I am the one that lives in my body—no one else can know how I feel day to day.
They can not know the freedom I feel now versus when I was in a body that hurt and was over 300 pounds.
I have gotten so many gifts from this journey. The self discipline I have found to lose and maintain my weight has helped me with money, running Half Size Me, and homeschooling my kiddos.
I have freedom every day because I never have to question:
- if I can physically do something
- if I will physically fit in the seat, booth, or ride
- if I feel uncomfortable in social settings due to my size
The journey has allowed me to do all kinds of physical adventures with my kids.
Playing football with my family
Boxing with my boys
These are the things I should have been focusing on in my journey this past year:
- My mindset: I realized I need to be very cautious as to what messages I choose to take in. If they leave me feeling bad, disempowered, or hopeless, then I should stop listening. I finally changed course and began taking in more philosophical and motivational ideas, which have brought me much happiness
- Sharing: I realized for me that isolation is a prison I put myself in for being human. I keep my goals to myself; I struggle with my thoughts on my own and with isolating myself from others. These behaviors are a recipe for self sabotage. I can’t grow and evolve if I don’t share.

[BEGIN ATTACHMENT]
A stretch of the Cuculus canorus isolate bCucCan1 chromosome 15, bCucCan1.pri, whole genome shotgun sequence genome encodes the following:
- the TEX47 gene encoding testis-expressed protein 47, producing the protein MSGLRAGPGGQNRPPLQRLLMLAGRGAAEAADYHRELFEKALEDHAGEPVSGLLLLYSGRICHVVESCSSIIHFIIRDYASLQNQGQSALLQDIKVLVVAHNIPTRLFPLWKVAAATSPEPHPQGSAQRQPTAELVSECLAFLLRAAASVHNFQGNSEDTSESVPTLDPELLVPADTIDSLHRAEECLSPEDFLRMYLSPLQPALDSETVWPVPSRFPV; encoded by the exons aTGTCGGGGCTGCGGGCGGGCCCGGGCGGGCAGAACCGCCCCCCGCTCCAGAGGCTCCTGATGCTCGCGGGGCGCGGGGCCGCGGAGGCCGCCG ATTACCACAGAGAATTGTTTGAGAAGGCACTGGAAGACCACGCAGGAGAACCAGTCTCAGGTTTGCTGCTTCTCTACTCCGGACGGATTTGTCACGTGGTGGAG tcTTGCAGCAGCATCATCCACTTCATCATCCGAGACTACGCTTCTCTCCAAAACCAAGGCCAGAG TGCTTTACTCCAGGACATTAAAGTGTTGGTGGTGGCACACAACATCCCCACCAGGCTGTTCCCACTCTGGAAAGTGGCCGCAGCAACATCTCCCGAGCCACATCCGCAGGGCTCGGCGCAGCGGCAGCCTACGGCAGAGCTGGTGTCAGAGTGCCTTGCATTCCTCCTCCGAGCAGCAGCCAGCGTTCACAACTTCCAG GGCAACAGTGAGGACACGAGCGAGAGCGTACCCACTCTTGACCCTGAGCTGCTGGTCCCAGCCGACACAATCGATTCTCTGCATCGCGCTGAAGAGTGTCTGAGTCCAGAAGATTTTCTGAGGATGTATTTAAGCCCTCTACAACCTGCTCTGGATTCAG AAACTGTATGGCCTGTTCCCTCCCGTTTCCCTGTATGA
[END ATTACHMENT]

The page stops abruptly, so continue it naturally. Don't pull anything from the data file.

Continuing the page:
- Leaning into support is key to success for me: I have only been successful with my weight loss this time because of consistency with my habits and being in the Half Size Me community. I had tried losing weight so many times in my past but always tried to do things on my own. I have been successful this time in losing and keeping the weight off because I have kept myself grounded with others who are walking this journey with me.
I chose to turn things around this year.
In October I shared with the community that I was going to make changes. I started sharing my food log and pictures of my meals, and started doing weekly weight-loss tracker updates. I choose to remove podcasts and stop following people that had messages that left me feeling apathetic about myself.
I started listening and taking in messages that made me feel better. I have been researching philosophy (particularly Stoicism) and working on boundaries, ego, and much more in the last quarter of the year.